PhillyDeals: Is China power struggle really that scary?

Former Chinese President Jiang Zemin (right) seated next to lame-duck leader Hu Jintao for this week's committee changes.
Former Chinese President Jiang Zemin (right) seated next to lame-duck leader Hu Jintao for this week's committee changes. (NG HAN GUAN / AP)
Posted: November 11, 2012

While our political leaders have been beating each other's brains out, so have China's. Communist Party leaders will name a seven- man ruling committee Thursday.

Since China is our main world- power rival and top overseas trading partner - a growing focus for Cigna International, DuPont Co., Dow Chemical, General Motors, Google, TE Connectivity, and other big U.S. companies; a big market for American coal, meat, and grain; and the place our smartphones are made by regimented workers whose low wages are finally rising - you'd think the results mattered to Americans.

But President Obama and Mitt Romney had little to say about China, its promise and threat, beyond bashing each other over runaway factories and currency manipulation in online ads sent to blue-collar Midwestern voters.

Some accounts of the China power struggle are nuclear-war scary. "Conservatives appear poised to dominate, [as] reform-minded" leaders have been bypassed, wrote Shi Jiangtao in the South China Morning Post, describing how retired party chief Jiang Zemin, 86, is outman- euvering lame-duck leader Hu Jintao to put his elderly proteges in power.

"The forces of reaction and economic folly threaten to prevail in China," warned the British newspaper the Telegraph, adding that the gang gaining power wants to put the United States "in an impossible position" by seizing islands and oil zones from U.S. allies in Japan and Taiwan and forcing America toward an abrupt war.

If it's that bad, shouldn't Romney and Obama have been talking about this?

Maybe it's not. "Jiang Zemin was a reformer, in his time," points out Professor Marshall Meyer, who follows China trade and industry at the Wharton School. Those Communists cut out of power include the "most-retrograde" antireformers.

Yes, Meyer said, "there is a lot of unrest in China, more than is reported." Yes, he believes, "the leadership is still very much up

in the air."

China suffers suffocating corruption, dangerous food, crushing unpaid loans, and too many college grads collecting trash. And that's why a shooting war looks less likely: "For all the tension that exists, a U.S. military response would completely upset the transition," Meyer told me.

"I'm a little less alarmist than some of the newspaper reports," agreed Avery Goldstein, a scholar of China politics at the University of Pennsylvania and author of Rising to the Challenge and other works on China foreign policy. (He says reporters at the Financial Times and Wall Street Journal do a good job putting China news in context.)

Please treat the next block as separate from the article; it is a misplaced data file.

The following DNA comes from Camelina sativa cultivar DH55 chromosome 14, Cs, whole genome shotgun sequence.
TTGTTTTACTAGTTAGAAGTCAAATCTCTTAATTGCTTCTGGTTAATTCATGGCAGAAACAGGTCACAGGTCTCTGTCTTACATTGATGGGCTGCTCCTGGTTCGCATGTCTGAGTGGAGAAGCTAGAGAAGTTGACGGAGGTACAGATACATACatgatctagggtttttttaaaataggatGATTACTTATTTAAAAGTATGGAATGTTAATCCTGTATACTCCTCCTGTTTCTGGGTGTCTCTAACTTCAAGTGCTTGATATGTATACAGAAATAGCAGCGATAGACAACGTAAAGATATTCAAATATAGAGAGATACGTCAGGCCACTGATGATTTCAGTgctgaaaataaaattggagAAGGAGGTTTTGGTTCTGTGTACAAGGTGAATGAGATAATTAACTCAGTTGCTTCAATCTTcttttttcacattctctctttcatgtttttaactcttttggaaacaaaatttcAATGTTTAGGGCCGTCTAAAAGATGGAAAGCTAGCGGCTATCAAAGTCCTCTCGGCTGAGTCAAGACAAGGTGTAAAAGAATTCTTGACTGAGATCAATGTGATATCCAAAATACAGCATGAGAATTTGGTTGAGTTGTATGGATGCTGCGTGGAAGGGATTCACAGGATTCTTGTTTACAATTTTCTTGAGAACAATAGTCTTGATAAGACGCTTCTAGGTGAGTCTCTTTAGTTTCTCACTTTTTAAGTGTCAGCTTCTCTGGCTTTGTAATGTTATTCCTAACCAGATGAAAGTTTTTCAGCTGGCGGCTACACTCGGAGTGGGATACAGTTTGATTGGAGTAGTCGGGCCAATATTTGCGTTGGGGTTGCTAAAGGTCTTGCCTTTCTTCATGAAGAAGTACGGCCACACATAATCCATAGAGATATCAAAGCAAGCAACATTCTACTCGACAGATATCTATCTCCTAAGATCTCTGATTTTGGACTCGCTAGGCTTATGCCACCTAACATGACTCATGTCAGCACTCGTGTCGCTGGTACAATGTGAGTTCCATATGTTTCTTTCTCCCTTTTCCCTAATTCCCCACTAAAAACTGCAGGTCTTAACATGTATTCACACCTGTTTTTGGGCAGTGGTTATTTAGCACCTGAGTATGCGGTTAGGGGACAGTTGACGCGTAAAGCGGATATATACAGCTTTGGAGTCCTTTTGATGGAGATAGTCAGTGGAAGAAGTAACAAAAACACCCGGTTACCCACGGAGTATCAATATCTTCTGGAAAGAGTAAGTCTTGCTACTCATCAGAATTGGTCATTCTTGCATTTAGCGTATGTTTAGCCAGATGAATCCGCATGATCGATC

"I don't agree they are moving back to the state-planned economy," Goldstein told me. "They are committed to moving toward a more market-driven economy, except a few strategic sectors they want state-owned."

Things could still fall out of control, fast, fatally. A China-U.S. war, Goldstein said, "is not something the leadership on either side wants." But neither side can "afford to look soft, economically or militarily, either," he adds.

Be careful what you wish for: A democratic China government could be swayed by nationalist passions that have been fed by decades of Communist education. That could make confrontation with the United States more likely.

Backfire

In their push to attract pro-Israel votes and dollars, Republicans made inroads this year, drawing many millions in aid from global gambling magnate Sheldon Adelson and other Israel backers, and winning a boost in the Jewish Republican vote to about 30 percent, from 22 percent four years ago.

But Romney still lost - and hawkish Israeli Prime Minister Benjamin Netanyahu, who backed the Republican against Obama, now looks isolated, writes Noga Tarnopolsky, from Jerusalem, in the Global Post.

"After what Netanyahu has done in the past few months, we have to ask whether the prime minister has a friend in the White House. I'm not sure," she quoted ex-Israeli Prime Minister Ehud Olmert in remarks to American Jewish leaders at a meeting last week.

The complex U.S. Jewish relationship with Israel recalls a long tradition of U.S. immigrant and religious communities swaying politicians' policies toward their home countries.

Jews are 2 percent of the U.S. population; not all agree with Netanyahu's tough stand against the Palestinians, though there are evangelical Christians and other non-Jews who do.

But for Republicans, gaining a bigger slice of the pro-Israel vote, and of pro-Israel campaign contributions, failed to balance the Democrats' dominance among larger, growing voter groups - African Americans, Latinos, Asians.

What's the lesson? "While Israel may have been front and center in the campaign, it may not be front and center in Obama's policy," ex-U.S. Ambassador to Israel Martin Indyk told Israel's Army Radio. "I think he's going to be focused on other parts of the world where he can achieve more."


Contact Joseph N. DiStefano at 215-854-5194 or JoeD@phillynews.com,

or follow on Twitter @PhillyJoeD.

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